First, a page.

By Leonardo Pagani (ESGAP EC member)
About 60% of antibiotics prescribed in primary care are for RTIs, such as common colds, sore throat, cough, acute bronchitis, otitis media and sinusitis. Antibiotic treatment of RTIs often offers negligible benefit, as these illnesses are often self-limiting and usually improve without specific treatment; on the other hand, such treatments may be associated with side-effects to the patient, and are unquestionably associated with increased antimicrobial resistance.
By means of electronic health records in the UK from 2005 to 2014, Gulliford and colleagues on BMJ (see here) showed that general practices that adopt a true policy to reduce antibiotic prescription for RTIs should not expect an increase in invasive or complicated infections, such as mastoiditis, empyema, bacterial meningitis, or cerebral abscess, following RTIs. Only a slight increase in the incidence of treatable pneumonia or peritonsillar abscess might be foreseen.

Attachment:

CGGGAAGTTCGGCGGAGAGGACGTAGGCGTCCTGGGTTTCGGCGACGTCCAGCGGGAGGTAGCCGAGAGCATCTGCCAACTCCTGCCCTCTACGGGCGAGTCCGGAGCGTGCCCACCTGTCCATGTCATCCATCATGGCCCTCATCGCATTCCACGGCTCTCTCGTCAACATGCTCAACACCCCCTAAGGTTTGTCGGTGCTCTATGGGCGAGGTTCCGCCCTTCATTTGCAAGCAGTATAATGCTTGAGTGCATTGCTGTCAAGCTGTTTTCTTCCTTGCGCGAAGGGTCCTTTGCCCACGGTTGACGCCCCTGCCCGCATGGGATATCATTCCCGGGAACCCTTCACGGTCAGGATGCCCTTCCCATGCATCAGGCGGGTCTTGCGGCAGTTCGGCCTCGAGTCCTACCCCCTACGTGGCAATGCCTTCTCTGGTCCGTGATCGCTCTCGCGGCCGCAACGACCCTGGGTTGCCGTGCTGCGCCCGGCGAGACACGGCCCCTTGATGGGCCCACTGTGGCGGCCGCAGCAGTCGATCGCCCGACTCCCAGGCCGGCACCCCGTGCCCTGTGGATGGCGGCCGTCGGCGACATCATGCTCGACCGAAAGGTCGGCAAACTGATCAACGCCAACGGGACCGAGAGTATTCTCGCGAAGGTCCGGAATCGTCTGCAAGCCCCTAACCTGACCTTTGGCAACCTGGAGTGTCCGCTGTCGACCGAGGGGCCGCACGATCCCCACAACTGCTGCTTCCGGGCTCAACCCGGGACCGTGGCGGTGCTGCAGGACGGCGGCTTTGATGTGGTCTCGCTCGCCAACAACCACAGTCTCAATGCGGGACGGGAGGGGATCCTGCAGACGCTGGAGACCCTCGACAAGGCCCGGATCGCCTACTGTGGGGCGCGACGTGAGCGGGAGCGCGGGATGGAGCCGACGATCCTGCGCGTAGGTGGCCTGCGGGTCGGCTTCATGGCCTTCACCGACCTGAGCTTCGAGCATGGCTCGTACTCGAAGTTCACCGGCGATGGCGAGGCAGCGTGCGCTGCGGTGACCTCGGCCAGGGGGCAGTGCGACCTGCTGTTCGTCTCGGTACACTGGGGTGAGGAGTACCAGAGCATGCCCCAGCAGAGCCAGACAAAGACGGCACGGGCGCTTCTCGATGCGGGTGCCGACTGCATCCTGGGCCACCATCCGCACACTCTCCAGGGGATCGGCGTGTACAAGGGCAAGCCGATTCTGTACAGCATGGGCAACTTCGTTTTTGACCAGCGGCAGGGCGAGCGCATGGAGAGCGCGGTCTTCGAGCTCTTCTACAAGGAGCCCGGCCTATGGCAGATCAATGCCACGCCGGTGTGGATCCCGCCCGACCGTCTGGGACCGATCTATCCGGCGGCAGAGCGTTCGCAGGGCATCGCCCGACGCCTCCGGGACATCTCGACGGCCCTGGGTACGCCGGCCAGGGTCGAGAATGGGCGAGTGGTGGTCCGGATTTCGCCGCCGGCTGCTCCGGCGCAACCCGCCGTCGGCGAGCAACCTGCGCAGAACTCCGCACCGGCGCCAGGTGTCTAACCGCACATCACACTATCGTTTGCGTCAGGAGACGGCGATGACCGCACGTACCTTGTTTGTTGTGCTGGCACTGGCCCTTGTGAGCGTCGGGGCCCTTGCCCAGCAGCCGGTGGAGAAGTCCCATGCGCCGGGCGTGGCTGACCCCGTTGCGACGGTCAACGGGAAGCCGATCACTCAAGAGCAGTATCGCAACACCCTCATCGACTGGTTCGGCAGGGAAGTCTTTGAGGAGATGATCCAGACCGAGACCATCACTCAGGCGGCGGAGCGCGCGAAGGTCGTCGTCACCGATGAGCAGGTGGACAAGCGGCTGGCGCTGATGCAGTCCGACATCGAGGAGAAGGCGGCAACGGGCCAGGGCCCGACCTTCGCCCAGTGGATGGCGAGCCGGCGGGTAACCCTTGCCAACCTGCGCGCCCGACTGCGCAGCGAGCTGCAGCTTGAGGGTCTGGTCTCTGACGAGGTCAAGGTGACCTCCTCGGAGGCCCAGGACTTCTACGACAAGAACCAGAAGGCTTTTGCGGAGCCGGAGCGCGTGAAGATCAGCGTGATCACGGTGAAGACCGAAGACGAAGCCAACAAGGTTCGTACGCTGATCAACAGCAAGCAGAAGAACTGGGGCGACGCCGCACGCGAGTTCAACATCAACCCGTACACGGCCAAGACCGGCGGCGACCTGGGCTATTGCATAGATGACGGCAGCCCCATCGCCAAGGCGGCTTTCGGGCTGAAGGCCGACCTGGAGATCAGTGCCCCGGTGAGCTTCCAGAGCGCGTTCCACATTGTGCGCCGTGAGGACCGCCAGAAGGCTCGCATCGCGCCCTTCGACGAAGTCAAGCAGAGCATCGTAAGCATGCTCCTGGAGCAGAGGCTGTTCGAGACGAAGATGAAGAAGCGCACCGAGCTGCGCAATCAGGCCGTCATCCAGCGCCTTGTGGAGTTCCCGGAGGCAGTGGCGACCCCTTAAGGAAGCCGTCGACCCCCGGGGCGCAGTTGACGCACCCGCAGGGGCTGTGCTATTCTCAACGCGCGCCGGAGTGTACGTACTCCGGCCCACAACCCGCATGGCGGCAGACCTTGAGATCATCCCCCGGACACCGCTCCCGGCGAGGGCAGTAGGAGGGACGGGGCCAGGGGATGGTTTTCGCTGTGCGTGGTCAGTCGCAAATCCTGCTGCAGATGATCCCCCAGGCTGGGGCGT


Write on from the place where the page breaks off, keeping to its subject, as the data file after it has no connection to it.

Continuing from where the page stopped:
The safety outcomes of this study highlight some critical points:
- A large reduction in antibiotic prescribing would be expected to reduce the risk of AMR, the side effects of antibiotics, and the costs associated to likely self-limiting illnesses, with only a small increase in numbers of mild cases observed over a 10 year period
- A wider strategy to support effective antimicrobial stewardship should rely also on important aspects of communication (education) to patients, families, and GPs.
We will always welcome such kind of experiences on our pages.